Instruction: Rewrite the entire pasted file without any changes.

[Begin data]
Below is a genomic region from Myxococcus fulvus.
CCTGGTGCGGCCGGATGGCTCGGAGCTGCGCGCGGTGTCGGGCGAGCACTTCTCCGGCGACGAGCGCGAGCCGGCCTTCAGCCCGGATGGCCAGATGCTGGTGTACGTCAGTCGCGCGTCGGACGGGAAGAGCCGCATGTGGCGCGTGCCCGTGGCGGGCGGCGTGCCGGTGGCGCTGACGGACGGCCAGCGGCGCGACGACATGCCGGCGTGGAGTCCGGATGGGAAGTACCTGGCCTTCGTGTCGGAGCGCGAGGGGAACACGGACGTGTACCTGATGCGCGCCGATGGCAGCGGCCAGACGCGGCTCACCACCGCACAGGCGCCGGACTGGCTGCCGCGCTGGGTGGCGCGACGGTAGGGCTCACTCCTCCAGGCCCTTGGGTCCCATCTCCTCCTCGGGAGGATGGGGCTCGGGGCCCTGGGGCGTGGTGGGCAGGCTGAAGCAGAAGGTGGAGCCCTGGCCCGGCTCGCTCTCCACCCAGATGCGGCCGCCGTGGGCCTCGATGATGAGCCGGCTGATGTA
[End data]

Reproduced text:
Below is a genomic region from Myxococcus fulvus.
CCTGGTGCGGCCGGATGGCTCGGAGCTGCGCGCGGTGTCGGGCGAGCACTTCTCCGGCGACGAGCGCGAGCCGGCCTTCAGCCCGGATGGCCAGATGCTGGTGTACGTCAGTCGCGCGTCGGACGGGAAGAGCCGCATGTGGCGCGTGCCCGTGGCGGGCGGCGTGCCGGTGGCGCTGACGGACGGCCAGCGGCGCGACGACATGCCGGCGTGGAGTCCGGATGGGAAGTACCTGGCCTTCGTGTCGGAGCGCGAGGGGAACACGGACGTGTACCTGATGCGCGCCGATGGCAGCGGCCAGACGCGGCTCACCACCGCACAGGCGCCGGACTGGCTGCCGCGCTGGGTGGCGCGACGGTAGGGCTCACTCCTCCAGGCCCTTGGGTCCCATCTCCTCCTCGGGAGGATGGGGCTCGGGGCCCTGGGGCGTGGTGGGCAGGCTGAAGCAGAAGGTGGAGCCCTGGCCCGGCTCGCTCTCCACCCAGATGCGGCCGCCGTGGGCCTCGATGATGAGCCGGCTGATGTA